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Author Wayson Choy in the Random House Publishing office on April 1, 2009.

JENNIFER ROBERTS/The Globe and Mail

Editor’s note: This article was originally published on July 18, 1997.

Because both my parents came from China, I took Chinese. But I cannot read or write Chinese and barely speak it. I love my North American citizenship. I don’t mind being called a “banana,” yellow on the outside and white inside. I’m proud I’m a banana.

After all, in Canada and the United States, native Indians are "apples" (red outside, white inside); blacks are "Oreo cookies" (black and white); and Chinese are "bananas." These metaphors assume, both rightly and wrongly, that the culture here has been primarily anglo-white. Cultural history made me a banana.

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History: My father and mother arrived separately to the B.C. coast in the early part of the century. They came as unwanted "aliens." Better to be an alien here than to be dead of starvation in China. But after the Chinese Exclusion laws were passed in North America (late 1800s, early 1900s), no Chinese immigrants were granted citizenship in either Canada or the United States.

Like those Old China village men from Toi San who, in the 1850s, laid down cliff-edge train tracks through the Rockies and the Sierras, or like those first women who came as mail-order wives or concubines and who as bond-slaves were turned into cheaper labourers or even prostitutes – like many of those men and women, my father and mother survived ugly, unjust times. In 1917, two hours after he got off the boat from Hong Kong, my father was called “chink” and told to go back to China. “Chink” is a hateful racist term, stereotyping the shape of Asian eyes: “a chink in the armour,” an undesirable slit. For the Elders, the past was humiliating. Eventually, the Second World War changed hostile attitudes toward the Chinese.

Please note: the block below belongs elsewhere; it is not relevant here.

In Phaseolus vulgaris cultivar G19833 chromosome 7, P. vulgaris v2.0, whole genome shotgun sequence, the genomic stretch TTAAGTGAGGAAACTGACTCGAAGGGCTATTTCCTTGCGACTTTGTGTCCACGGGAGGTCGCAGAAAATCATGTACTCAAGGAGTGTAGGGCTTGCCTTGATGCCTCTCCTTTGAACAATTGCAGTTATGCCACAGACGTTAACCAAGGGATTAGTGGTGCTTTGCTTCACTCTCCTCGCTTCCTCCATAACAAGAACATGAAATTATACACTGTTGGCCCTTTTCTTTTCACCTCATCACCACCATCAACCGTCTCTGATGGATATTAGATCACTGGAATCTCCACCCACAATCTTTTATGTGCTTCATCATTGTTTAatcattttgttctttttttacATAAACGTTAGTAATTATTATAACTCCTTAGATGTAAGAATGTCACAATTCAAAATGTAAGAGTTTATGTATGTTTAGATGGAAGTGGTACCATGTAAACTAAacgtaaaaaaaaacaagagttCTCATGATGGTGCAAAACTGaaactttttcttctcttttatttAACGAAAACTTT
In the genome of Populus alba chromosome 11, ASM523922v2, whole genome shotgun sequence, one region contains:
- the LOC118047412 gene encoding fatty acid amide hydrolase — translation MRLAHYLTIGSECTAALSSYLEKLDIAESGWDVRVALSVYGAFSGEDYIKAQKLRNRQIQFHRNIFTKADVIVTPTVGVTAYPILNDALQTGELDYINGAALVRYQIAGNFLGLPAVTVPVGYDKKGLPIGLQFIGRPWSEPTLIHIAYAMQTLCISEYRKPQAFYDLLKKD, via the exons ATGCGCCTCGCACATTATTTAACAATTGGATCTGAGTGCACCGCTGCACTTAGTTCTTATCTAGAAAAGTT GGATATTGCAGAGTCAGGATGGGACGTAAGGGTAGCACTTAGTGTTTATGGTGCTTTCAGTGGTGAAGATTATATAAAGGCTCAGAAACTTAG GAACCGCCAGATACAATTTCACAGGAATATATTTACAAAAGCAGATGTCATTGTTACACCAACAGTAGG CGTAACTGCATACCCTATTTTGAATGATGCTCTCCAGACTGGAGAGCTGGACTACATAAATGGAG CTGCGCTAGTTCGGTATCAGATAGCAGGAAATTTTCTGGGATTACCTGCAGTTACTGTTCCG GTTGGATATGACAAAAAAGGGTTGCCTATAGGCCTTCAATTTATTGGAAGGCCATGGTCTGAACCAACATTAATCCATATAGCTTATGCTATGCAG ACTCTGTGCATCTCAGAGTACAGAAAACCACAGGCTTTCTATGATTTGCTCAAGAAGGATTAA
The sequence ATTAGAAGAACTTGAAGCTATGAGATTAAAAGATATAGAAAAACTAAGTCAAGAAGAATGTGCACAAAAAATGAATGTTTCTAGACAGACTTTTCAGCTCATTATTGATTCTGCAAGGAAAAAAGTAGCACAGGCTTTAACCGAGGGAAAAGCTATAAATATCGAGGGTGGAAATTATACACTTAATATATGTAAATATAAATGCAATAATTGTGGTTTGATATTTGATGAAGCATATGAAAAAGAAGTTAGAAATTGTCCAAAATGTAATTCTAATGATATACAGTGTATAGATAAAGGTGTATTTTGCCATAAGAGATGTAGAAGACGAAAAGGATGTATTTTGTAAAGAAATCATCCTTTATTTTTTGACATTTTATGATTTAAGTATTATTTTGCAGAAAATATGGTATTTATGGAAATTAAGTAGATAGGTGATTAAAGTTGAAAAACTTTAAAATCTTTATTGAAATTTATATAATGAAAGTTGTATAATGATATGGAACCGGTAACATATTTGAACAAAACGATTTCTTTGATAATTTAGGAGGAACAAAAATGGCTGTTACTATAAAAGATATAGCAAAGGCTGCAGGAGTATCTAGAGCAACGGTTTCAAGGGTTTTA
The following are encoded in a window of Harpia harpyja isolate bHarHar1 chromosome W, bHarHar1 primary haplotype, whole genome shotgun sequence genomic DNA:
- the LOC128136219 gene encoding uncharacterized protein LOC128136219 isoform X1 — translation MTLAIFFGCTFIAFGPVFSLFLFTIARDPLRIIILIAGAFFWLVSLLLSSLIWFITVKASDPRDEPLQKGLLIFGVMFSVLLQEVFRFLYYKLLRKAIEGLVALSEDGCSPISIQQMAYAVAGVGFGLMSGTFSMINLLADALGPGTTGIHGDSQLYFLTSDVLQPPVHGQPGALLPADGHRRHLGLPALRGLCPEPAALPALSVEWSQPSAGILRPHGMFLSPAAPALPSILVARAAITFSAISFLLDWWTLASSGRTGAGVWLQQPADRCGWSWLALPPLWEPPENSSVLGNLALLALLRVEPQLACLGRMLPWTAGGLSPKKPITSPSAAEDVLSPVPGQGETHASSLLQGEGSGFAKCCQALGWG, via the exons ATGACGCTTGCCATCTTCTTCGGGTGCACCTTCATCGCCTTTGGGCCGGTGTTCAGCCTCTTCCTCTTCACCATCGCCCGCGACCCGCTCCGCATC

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During the war, Chinese men volunteered and lost their lives as members of the American and Canadian military. When hostilities ended, many more were proudly in uniform waiting to go overseas. Record Chinatown dollars were raised to buy War Bonds. After 1945, challenged by such money and ultimate sacrifices, the Exclusion laws in both Canada and the U.S. were revoked. Chinatown residents claimed their citizenship and sent for their families.

By 1949, after the Communists took over China, those of us who arrived here as young children, or were born here, stayed. No longer “aliens,” we became legal citizens of North America. Many of us also became “bananas.”

Historically, "banana" is not a racist term. Although it clumsily stereotypes many of the children and grandchildren of the Old Chinatowns, the term actually follows the old Chinese tendency to assign endearing nicknames to replace formal names, semicomic names to keep one humble. Thus, "banana" describes the generations who assimilated so well into North American life.

In fact, our families encouraged members of my generation in the 1950s and sixties to “get ahead,” to get an English education, to get a job with good pay and prestige. “Don’t work like me,” Chinatown parents said. “Work in an office!” The lao wah-kiu (the Chinatown old-timers) also warned, “Never forget – you still be Chinese!”

None of us ever forgot. The mirror never lied.